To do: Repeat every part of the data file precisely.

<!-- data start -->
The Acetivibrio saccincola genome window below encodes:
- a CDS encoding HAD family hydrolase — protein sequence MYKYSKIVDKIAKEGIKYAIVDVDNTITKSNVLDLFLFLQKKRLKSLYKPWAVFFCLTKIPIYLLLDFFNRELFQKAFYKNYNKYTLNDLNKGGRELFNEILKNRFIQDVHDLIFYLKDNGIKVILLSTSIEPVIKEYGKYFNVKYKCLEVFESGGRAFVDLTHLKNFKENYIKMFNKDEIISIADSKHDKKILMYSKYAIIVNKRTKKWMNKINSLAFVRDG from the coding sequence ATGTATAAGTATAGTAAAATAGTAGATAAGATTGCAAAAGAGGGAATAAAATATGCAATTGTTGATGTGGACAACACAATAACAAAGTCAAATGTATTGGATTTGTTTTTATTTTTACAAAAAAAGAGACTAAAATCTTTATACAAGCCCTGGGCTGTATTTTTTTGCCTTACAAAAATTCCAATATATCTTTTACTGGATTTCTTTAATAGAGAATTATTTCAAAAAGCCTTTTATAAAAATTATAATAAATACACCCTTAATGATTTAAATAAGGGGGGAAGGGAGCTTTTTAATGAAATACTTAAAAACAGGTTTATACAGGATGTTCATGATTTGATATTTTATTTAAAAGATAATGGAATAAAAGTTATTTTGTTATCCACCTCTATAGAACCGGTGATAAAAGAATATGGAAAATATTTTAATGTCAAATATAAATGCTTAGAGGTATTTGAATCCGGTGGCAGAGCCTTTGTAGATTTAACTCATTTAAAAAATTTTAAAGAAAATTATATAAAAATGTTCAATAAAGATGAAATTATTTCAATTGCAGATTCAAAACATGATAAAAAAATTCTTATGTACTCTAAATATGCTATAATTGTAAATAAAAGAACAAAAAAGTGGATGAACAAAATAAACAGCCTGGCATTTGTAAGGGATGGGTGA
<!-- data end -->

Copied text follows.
The Acetivibrio saccincola genome window below encodes:
- a CDS encoding HAD family hydrolase — protein sequence MYKYSKIVDKIAKEGIKYAIVDVDNTITKSNVLDLFLFLQKKRLKSLYKPWAVFFCLTKIPIYLLLDFFNRELFQKAFYKNYNKYTLNDLNKGGRELFNEILKNRFIQDVHDLIFYLKDNGIKVILLSTSIEPVIKEYGKYFNVKYKCLEVFESGGRAFVDLTHLKNFKENYIKMFNKDEIISIADSKHDKKILMYSKYAIIVNKRTKKWMNKINSLAFVRDG from the coding sequence ATGTATAAGTATAGTAAAATAGTAGATAAGATTGCAAAAGAGGGAATAAAATATGCAATTGTTGATGTGGACAACACAATAACAAAGTCAAATGTATTGGATTTGTTTTTATTTTTACAAAAAAAGAGACTAAAATCTTTATACAAGCCCTGGGCTGTATTTTTTTGCCTTACAAAAATTCCAATATATCTTTTACTGGATTTCTTTAATAGAGAATTATTTCAAAAAGCCTTTTATAAAAATTATAATAAATACACCCTTAATGATTTAAATAAGGGGGGAAGGGAGCTTTTTAATGAAATACTTAAAAACAGGTTTATACAGGATGTTCATGATTTGATATTTTATTTAAAAGATAATGGAATAAAAGTTATTTTGTTATCCACCTCTATAGAACCGGTGATAAAAGAATATGGAAAATATTTTAATGTCAAATATAAATGCTTAGAGGTATTTGAATCCGGTGGCAGAGCCTTTGTAGATTTAACTCATTTAAAAAATTTTAAAGAAAATTATATAAAAATGTTCAATAAAGATGAAATTATTTCAATTGCAGATTCAAAACATGATAAAAAAATTCTTATGTACTCTAAATATGCTATAATTGTAAATAAAAGAACAAAAAAGTGGATGAACAAAATAAACAGCCTGGCATTTGTAAGGGATGGGTGA